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Major Crypto Exchanges Stop Letting Users from China Sign Up amid Beijing’s Renewed Crackdown

UTC by Patrick Kariuki · 3 min read
Major Crypto Exchanges Stop Letting Users from China Sign Up amid Beijing’s Renewed Crackdown
Photo: Unsplash

On Friday, the Chinese Central Bank declared cryptocurrency activities illegal in the country and vowed to crack down on all cryptocurrency activities within its boundaries yet again.

Huobi, a leading global cryptocurrency exchange, has revealed that it will no longer be opening accounts for Chinese users on the mainland amid the crypto crackdown in China. This follows the People’s Bank of China declaration that activities related to virtual currencies are illegal. The bank also took aim at the overseas exchanges dealing in crypto and providing cryptocurrency-related services to mainland China. After the bank’s declaration, Huobi said that it will gradually close accounts linked to mainland Chinese customers and expects the process to be completed by Dec 31, 2021.

Why the Crackdown in China

Historically China has had a love-hate relationship with cryptocurrency, particularly with Bitcoin. On Friday, the Chinese Central Bank declared cryptocurrency activities illegal in the country and vowed to crack down on all cryptocurrency activities within its boundaries yet again. In a Q&A section posted on the bank’s website, order matching, trading, issuance of derivatives and tokens for currencies (virtual) are not allowed. The People’s Bank of China (PBOC) added that such services are also prohibited in mainland China. The bank also noted that overseas virtual exchanges using the web to provide domestic clients with essential services is to be considered an illegal financial activity and any cryptocurrency exchange dealing in such will be investigated. The bank further added that its systems for monitoring cryptocurrency activities and catching people dealing with speculative investing have been improved. This is according to a CNBC translation sourced from the bank.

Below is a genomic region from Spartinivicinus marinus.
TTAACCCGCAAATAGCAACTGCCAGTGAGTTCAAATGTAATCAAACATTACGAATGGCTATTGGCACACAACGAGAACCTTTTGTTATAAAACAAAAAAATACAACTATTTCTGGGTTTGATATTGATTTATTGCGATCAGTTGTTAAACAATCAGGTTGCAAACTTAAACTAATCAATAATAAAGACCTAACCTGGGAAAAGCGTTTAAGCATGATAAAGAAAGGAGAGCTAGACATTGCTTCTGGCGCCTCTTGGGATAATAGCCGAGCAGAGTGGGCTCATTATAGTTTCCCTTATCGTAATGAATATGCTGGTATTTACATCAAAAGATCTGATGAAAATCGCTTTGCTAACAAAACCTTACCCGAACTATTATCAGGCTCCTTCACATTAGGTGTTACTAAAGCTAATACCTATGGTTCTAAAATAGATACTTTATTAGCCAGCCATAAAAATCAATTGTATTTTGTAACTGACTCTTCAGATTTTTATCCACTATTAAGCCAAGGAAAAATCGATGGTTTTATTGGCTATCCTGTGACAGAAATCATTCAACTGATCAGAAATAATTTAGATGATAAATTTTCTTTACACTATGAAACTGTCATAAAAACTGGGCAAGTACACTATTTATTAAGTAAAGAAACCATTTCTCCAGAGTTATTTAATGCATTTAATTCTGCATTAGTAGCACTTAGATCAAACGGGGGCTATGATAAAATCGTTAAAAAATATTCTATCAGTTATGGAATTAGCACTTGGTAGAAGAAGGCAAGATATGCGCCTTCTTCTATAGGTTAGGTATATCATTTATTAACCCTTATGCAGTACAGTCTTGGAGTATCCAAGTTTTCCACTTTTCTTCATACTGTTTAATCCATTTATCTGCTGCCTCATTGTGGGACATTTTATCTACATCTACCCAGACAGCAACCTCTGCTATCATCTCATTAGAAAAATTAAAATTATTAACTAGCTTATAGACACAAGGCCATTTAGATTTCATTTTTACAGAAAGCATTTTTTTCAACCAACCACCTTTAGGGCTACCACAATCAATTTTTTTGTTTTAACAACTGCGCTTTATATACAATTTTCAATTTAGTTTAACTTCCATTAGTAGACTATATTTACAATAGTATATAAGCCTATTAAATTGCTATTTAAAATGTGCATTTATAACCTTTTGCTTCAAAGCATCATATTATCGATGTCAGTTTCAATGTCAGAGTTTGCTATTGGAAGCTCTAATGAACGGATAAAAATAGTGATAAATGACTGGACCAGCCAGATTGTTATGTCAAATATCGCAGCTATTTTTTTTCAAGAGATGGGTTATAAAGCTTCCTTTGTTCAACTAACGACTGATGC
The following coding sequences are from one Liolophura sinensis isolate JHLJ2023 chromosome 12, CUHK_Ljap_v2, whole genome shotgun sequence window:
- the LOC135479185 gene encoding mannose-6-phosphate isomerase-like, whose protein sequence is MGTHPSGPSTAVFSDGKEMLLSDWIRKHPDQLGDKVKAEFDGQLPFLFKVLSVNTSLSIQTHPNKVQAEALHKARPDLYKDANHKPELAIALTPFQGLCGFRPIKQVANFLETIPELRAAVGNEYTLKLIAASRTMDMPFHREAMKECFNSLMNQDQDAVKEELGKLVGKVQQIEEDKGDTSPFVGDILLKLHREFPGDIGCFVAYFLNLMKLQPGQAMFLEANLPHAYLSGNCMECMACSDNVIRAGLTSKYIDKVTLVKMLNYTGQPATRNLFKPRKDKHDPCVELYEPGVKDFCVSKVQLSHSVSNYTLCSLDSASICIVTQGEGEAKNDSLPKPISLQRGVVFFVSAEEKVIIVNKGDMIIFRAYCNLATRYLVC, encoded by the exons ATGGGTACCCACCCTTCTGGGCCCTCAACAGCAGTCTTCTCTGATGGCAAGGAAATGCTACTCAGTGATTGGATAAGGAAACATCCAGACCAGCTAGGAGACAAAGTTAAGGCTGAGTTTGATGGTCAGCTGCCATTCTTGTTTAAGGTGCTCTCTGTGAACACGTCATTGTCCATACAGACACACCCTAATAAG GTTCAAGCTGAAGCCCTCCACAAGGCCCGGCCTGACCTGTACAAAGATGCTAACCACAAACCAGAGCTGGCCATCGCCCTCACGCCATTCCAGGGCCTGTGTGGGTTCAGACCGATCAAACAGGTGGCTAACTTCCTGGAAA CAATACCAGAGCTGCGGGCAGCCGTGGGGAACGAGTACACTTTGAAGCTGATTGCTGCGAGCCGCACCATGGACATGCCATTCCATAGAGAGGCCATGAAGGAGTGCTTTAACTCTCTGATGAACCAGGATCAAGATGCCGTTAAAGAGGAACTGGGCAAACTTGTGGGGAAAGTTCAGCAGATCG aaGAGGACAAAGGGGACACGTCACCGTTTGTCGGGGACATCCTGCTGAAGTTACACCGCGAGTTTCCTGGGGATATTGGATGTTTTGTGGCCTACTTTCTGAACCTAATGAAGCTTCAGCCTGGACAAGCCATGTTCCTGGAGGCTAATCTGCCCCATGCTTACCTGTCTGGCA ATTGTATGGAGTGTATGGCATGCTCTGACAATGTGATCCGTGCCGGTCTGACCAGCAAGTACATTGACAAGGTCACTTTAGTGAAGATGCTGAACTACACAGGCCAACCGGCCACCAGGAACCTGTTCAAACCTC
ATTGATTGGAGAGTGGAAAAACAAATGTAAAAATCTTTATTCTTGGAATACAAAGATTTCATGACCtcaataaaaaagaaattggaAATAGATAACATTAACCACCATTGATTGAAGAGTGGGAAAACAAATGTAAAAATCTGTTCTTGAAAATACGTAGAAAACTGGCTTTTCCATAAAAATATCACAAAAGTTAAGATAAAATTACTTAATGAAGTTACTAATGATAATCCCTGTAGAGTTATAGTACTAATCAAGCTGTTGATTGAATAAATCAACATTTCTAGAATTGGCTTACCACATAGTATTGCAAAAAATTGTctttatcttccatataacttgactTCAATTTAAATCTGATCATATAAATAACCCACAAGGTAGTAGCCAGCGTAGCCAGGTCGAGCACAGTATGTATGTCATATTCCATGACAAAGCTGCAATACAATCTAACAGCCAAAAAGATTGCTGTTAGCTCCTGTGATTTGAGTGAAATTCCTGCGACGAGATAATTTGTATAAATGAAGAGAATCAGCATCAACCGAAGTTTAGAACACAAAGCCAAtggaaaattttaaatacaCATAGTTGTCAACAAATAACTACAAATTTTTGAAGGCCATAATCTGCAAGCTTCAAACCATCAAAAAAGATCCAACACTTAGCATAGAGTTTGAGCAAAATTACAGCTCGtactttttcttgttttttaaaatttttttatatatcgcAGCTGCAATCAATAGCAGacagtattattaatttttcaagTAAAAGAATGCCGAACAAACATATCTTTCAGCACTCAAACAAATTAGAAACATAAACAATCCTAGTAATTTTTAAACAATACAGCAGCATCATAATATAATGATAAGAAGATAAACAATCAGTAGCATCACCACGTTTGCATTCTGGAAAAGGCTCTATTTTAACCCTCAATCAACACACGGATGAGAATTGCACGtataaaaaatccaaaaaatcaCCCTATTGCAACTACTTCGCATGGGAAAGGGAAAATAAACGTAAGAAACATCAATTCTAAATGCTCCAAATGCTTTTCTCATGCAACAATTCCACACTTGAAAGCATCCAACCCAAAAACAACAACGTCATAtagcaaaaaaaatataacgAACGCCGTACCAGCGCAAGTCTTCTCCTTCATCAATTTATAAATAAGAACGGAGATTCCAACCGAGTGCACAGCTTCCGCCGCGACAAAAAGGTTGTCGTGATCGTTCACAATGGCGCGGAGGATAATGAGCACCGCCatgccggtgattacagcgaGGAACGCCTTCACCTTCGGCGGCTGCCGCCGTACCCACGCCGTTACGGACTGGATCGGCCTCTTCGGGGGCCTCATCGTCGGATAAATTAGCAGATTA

The Aftermath

As expected, this announcement led to a Bitcoin price dip, and in 24 hours, the price of Bitcoin had tumbled by over 6.5% and was trading at around $41,880 on Friday, mid-morning. Also, Ethereum price dropped by 9% to roughly $2,865. Ethereum is the second-largest and successful digital asset, behind Bitcoin.

Besides the fall in prices for Ethereum and Bitcoin, stocks that heavily rely or are highly exposed to crypto also felt the heat. Data from Nasdaq showed that Coinbase stock was down by 2%, MicroStrategy slipped by 5% while Riot Blockchain fell by over 6%.

China’s Cryptocurrency History

This is not the first time China is taking a tough stance on cryptocurrency. At the beginning of the year, Beijing cracked down on cryptocurrency mining, an energy-intensive process that mint new currency units and verifies transactions. The ban prompted most miners to take their equipment offline leading to a sharp fall in the processing power of Bitcoin. This ultimately led to the infamous price dip for Bitcoin.

China’s crackdown on cryptocurrency comes just when Beijing is aiming to fulfill its environmental and climate targets. Being the world’s largest carbon emitter, Beijing has set a goal of becoming carbon neutral by 2060. PBOC is also keen on making way for its cryptocurrency, the digital Yuan, the most probable reason for the crackdown. In the meantime, Chinese mobile phone numbers can no longer be used to register accounts on Binance and also the Binance app is no longer available for download in China.

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Patrick Kariuki

Patrick is an accounting & economics graduate, a Cryptocurrency enthusiast, and a Blockchain technology fanatic. When not crafting informative pieces on any of the above subjects, he will be researching on how the Blockchain technology can transform the world, particularly the financial space.

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